The hypercholesterolaemic factor in boiled coffee is retained by a paper filter

J Intern Med. 1991 Oct;230(4):293-7. doi: 10.1111/j.1365-2796.1991.tb00447.x.


In order to study the effects of filtering on the serum cholesterol-elevating effect of boiled coffee, 20 healthy volunteers consumed, in random order, 6-10 dl d-1 of strong boiled coffee (BC) and similarly boiled coffee that had been passed through a conventional paper filter (BFC), for periods of 4 weeks in a crossover design. During periods of BC consumption serum total cholesterol and LDL-cholesterol levels (P less than 0.05), as well as serum triglyceride and apoprotein B concentrations and the LDL/HDL ratio (P less than 0.01), were significantly higher than during BFC periods. Serum HDL-cholesterol and apoprotein A-I levels remained unchanged. Filtering removed more than 80% of the lipid-soluble substance that was present in boiled coffee. The results indicate that the hypercholesterolaemic factor in boiled coffee, which is presumably lipid-soluble, is retained by the paper filter. They also suggest that boiling is not essential for the previously observed difference between the effects on serum lipoproteins of boiled coffee and filtered coffee.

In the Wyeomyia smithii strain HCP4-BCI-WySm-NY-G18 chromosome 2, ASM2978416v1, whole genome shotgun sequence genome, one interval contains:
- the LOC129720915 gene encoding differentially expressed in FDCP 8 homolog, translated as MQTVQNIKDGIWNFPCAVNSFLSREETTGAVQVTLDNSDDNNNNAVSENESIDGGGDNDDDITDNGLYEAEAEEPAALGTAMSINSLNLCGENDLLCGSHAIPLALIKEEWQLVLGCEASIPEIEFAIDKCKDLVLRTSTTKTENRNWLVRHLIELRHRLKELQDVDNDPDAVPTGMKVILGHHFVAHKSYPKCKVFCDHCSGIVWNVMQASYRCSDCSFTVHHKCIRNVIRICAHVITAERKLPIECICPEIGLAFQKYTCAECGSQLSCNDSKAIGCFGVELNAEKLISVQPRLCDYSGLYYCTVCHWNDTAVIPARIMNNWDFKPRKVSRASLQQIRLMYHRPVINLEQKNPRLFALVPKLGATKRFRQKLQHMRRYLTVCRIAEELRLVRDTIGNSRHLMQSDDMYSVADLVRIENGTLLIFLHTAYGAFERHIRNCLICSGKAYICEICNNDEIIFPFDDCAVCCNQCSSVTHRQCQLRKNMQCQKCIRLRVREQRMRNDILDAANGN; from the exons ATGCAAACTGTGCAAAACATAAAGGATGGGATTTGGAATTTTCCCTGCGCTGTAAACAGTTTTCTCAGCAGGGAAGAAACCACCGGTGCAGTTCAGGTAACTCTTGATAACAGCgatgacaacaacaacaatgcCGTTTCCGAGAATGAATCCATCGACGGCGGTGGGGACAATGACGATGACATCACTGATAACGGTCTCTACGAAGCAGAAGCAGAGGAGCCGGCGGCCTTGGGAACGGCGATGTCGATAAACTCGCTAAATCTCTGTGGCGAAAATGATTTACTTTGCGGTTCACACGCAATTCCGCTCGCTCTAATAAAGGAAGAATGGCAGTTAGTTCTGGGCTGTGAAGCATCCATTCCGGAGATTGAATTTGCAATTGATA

Publication types

  • Clinical Trial
  • Randomized Controlled Trial
  • Research Support, Non-U.S. Gov't

MeSH terms

  • Adult
  • Apolipoproteins / blood
  • Cholesterol / blood*
  • Coffee*
  • Cooking
  • Female
  • Filtration / instrumentation
  • Humans
  • Lipoproteins / blood
  • Male
  • Middle Aged
  • Paper
  • Random Allocation
  • Scandinavian and Nordic Countries
  • Triglycerides / blood


  • Apolipoproteins
  • Coffee
  • Lipoproteins
  • Triglycerides
  • Cholesterol